Ethics Quote Of The Week: The Sunlight Foundation

We will honor Twitter’s latest decision, but it stands at odds with a fundamental understanding of our democracy. A member of Congress does not and should not have the same expectation of privacy as a private citizen. Power can only be accountable with a generous application of transparency.

—The Sunlight Foundation, announcing the demise of its service Politwoops, a site that tracked and preserved tweets deleted by hundreds of politicians.

Maybe a better logo would have helped...

Maybe a better logo would have helped…

Twitter, without explanation, changed its stance on Politwoops, which allowed the public to see tweets that politicians, upon reflection, decided that they didn’t want the news media, constituents or opponents to see.

Says the Sunlight Foundation:

What our elected officials say is a matter of public record, and Twitter is an increasingly important part of how our elected officials communicate with the public. This kind of dialogue between we the people and those who represent us is an important part of any democratic system. And even in the case of deleted tweets, it’s also a public part — these tweets are live and viewable by anyone on Twitter.com and other platforms for at least some amount of time….Politwoops was created because public communications from public officials should be available to anyone who wants to see them. The site isn’t just about blunders, but rather revealing a more intimate perspective on our politicians and how they communicate with their constituents. It has created a unique lens to reveal how the messages from elected officials can change without notice or explanation — because Politwoops did not allow for such reversal of messaging to quietly be swept under the rug.

But Twitter is a private business, and can make whatever policies it wants.

I wonder who got to them…

8 thoughts on “Ethics Quote Of The Week: The Sunlight Foundation

  1. Hey, are they going to let everyone sweep their errors, even the criminal ones that police may want away? Erasing it doesn’t erase that they said it and I think politicians and celebrities need to think more before they speak.

    • Wow, that’s scary. It’s sickening, too. I think The Experiment is circling the drain. As for who got to them, I won’t reveal his name, but I’ll bet it begins with O, and ends with bama.

      • Not everything scary, sickening, and unethical origniates with the O man. If we are going to endulge in (baseless?) speculation how about the Clintion Foundation or a subset of the 535 menmbers of congress. The possibilities are endless!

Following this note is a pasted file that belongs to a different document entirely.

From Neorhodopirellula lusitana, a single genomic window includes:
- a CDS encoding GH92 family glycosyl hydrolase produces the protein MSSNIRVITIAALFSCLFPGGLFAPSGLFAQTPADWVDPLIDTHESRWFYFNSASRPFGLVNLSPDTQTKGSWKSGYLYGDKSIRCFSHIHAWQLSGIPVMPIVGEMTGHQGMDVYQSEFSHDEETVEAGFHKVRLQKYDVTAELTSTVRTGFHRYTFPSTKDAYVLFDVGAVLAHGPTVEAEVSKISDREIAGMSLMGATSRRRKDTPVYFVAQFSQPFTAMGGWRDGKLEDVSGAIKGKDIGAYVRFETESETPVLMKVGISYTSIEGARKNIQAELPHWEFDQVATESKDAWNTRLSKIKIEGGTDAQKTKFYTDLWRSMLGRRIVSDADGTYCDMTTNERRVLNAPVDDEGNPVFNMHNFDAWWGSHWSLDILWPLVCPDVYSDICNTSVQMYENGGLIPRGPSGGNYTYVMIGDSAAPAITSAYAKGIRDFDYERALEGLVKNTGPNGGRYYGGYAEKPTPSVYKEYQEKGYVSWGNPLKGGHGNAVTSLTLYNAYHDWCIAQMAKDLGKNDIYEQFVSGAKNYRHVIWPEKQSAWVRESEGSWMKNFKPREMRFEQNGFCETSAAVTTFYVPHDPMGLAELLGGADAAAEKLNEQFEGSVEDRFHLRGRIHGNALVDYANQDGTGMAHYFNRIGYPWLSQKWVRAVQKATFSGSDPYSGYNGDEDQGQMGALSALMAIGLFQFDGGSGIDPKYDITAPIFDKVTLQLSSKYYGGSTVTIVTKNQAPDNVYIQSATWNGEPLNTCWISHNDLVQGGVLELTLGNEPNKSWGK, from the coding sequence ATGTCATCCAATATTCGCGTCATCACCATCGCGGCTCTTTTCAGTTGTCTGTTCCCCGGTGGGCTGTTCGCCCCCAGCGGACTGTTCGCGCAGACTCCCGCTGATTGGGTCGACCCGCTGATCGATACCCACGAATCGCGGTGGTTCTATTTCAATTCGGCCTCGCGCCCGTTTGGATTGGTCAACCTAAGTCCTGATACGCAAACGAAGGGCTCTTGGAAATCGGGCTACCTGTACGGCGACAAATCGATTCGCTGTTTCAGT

• Not everything scary sickening and unethical originates with Obama, a great deal of it originates with the Clinton’s. Some of it originates in our imagination and quite a bit of it originates with radical Islam. A soupçon originates with politics in general, about a teaspoon of it originates with illegal aliens, a pinch of it originates with Hollywood, a sprinkle of it originates with “intellectual” social engineers . . . I think I see what you mean.

      • You can try it, if you like, but I wouldn’t suggest it. These guys are “special” people and deserve “special” treatment. After all, the job of leading us into the future is a taxing (oops!) job, thankless and tiring, and they deserve all kinds of special perks and immunities. After all, they only have in mind what is best for the peons…er, that is, umh…the people. If you haven’t guessed by now, this is sarcasm, which skill I’m not all that good at.

        • Actually, I bet they feel they shouldn’t be held accountable for what their peons do. How many of those ‘blunders’ were made by the young, inexperienced peons who actually make the lawmakers tweets?

          Maybe I am getting old, but I have little respect for anything these twits put on Twitter. I have no respect for government officials who think Twitter is an appropriate venue for them to be communicating with their constituents. “There are no issues that can’t be seriously discussed and explained in 140 characters or less” is not a laudatory attitude in my opinion. Paul Dirac is supposed to have been asked by a student newspaper reporter if what he studied was difficult to understand. Dirac replied “yes”. When the reporter asked him “would you explain it in simple terms for our readers?” he replied “no”. Of course, Dirac might have thought Twitter was too verbose, as it was said “Es gibt keinen Gott und Dirac ist sein Prophet”

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